A Utah-based religious group is suing the city of Pleasant Grove over its decision to not allow them to place a monument on public property next to a Ten Commandments display.
Summum, a Gnostic sect founded in 1975 that practices “Modern Mummification,” has brought Pleasant Grove’s government before a Utah state court with the intention of getting their “Seven Aphorisms” monument placed alongside the Decalogue.
Geoffrey Surtees, attorney from the American Center for Law and Justice, is defending the city government in court.
“As the U.S. Supreme Court has recognized, though the Decalogue has ‘religious significance,’ it is clear that ‘the Ten Commandments have an undeniable historical meaning,’” said Surtees told The Christian Post.
Surtees explained that Pleasant Grove Park, the location of the Ten Commandments monument in Salt Lake City, is displaying the Decalogue for historical reasons.
“We are confident that the city will prevail in this and that Pleasant Grove City will be permitted to continue displaying its Ten Commandments monument without being forced to display any and all monuments donated by every group that wants to erect one,” said Surtees.
The effort to get the “Seven Aphorisms,” believed by Summum members to have come from Moses like the Ten Commandments, placed at Pioneer Park has been a years-long struggle.
In 2003, Summum donated their monument to the “Seven Aphorisms” to Pleasant Grove for the purpose of being displayed at Pioneer Park. Jim Danklef, mayor of the city at the time, rejected their monument.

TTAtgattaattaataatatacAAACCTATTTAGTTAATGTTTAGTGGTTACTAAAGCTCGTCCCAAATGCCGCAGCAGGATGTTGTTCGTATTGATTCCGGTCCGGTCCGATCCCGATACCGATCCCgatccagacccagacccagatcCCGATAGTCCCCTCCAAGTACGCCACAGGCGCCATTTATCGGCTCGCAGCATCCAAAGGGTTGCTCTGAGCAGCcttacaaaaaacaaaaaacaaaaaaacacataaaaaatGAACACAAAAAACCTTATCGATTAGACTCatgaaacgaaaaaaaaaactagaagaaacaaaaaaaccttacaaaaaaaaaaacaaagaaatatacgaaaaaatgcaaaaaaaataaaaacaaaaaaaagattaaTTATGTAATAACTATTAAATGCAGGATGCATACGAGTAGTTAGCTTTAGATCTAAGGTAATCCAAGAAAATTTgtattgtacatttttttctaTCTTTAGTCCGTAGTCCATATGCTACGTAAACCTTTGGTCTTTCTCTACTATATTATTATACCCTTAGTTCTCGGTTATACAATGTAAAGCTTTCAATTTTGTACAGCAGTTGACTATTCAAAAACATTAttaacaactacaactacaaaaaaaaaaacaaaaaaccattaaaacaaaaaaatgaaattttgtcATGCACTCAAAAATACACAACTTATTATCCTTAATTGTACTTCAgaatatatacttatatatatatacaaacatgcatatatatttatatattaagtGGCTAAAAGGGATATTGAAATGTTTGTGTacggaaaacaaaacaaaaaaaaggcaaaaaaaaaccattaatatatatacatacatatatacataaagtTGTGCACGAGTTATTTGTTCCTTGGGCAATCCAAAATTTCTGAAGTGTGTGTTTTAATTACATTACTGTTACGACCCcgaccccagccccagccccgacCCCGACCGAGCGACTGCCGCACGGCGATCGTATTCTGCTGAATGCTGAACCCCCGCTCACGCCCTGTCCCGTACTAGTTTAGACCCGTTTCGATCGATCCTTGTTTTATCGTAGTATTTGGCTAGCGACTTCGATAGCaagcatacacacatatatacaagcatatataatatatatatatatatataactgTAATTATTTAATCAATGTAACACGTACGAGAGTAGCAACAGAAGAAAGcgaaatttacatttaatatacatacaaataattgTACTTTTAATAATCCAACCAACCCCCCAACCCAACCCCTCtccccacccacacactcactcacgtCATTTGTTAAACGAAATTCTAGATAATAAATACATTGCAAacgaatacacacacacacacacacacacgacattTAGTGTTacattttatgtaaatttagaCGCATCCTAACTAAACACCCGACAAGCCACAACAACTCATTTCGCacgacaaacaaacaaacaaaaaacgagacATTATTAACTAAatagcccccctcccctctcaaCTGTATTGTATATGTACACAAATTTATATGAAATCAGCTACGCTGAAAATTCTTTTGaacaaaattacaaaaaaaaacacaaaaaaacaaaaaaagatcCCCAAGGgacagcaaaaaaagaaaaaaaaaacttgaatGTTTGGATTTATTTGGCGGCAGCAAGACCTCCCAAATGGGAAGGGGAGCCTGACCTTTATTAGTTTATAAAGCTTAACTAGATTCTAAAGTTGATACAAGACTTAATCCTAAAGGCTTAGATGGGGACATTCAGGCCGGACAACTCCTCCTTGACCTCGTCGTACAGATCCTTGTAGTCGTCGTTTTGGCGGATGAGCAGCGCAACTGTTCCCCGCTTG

Danklef reasoned that Pleasant Grove would only allow monuments on display at Pioneer Park that were either germane to Pleasant Grove’s history or were donated by an organization with longstanding ties to the community.
“Summum's equal access argument under the Utah Constitution fails because the Ten Commandments monument on display in the City's park is not the speech of the Fraternal Order of Eagles (the group that donated the monument), but the expression of Pleasant Grove City,” said Surtees.
In 2005, Summum members again tried to get their monument put on display at Pioneer Park and they were rejected once more.
From there, the Gnostic group filed suit in federal court, initially garnering a favorable ruling in 2007 from the 10th U.S. Circuit Court of Appeals.
Americans United for Separation of Church and State, a major church-state watchdog group, weighed in on the effort, stating that neither monument should be at the park.
“Religion plays so central a role in civil as well as personal identity in American society that when government associates itself with, or expresses a preference for, any denomination, it marks those of other faiths with a badge of inferiority just as insidious as when government prefers one race to another,” said Americans United in a friend-of-the-court brief.
Last year, the United States Supreme Court rejected Summum’s establishment clause and free speech arguments.
Summum’s pyramid-shaped headquarters is located in Salt Lake City. The group could not be reached for comment.
“At this time, Summum is not participating in any interviews with the media,” reads their website.